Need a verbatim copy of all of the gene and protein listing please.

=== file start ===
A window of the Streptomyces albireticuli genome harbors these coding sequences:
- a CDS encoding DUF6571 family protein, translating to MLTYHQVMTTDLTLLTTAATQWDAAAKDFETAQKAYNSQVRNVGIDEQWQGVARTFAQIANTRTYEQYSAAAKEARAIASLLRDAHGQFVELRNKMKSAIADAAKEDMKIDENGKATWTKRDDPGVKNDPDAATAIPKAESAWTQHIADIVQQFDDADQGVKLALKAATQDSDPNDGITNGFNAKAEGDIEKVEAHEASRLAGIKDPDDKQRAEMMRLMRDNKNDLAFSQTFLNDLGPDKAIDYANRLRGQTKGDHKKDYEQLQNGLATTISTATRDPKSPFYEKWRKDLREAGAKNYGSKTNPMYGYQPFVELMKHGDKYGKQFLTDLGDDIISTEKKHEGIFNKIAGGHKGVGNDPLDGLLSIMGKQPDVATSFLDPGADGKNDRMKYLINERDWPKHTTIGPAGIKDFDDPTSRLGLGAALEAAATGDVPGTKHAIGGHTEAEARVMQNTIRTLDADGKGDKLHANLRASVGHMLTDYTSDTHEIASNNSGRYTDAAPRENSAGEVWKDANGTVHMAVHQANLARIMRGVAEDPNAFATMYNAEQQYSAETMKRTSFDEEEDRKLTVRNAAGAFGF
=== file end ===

A window of the Streptomyces albireticuli genome harbors these coding sequences:
- a CDS encoding DUF6571 family protein, translating to MLTYHQVMTTDLTLLTTAATQWDAAAKDFETAQKAYNSQVRNVGIDEQWQGVARTFAQIANTRTYEQYSAAAKEARAIASLLRDAHGQFVELRNKMKSAIADAAKEDMKIDENGKATWTKRDDPGVKNDPDAATAIPKAESAWTQHIADIVQQFDDADQGVKLALKAATQDSDPNDGITNGFNAKAEGDIEKVEAHEASRLAGIKDPDDKQRAEMMRLMRDNKNDLAFSQTFLNDLGPDKAIDYANRLRGQTKGDHKKDYEQLQNGLATTISTATRDPKSPFYEKWRKDLREAGAKNYGSKTNPMYGYQPFVELMKHGDKYGKQFLTDLGDDIISTEKKHEGIFNKIAGGHKGVGNDPLDGLLSIMGKQPDVATSFLDPGADGKNDRMKYLINERDWPKHTTIGPAGIKDFDDPTSRLGLGAALEAAATGDVPGTKHAIGGHTEAEARVMQNTIRTLDADGKGDKLHANLRASVGHMLTDYTSDTHEIASNNSGRYTDAAPRENSAGEVWKDANGTVHMAVHQANLARIMRGVAEDPNAFATMYNAEQQYSAETMKRTSFDEEEDRKLTVRNAAGAFGF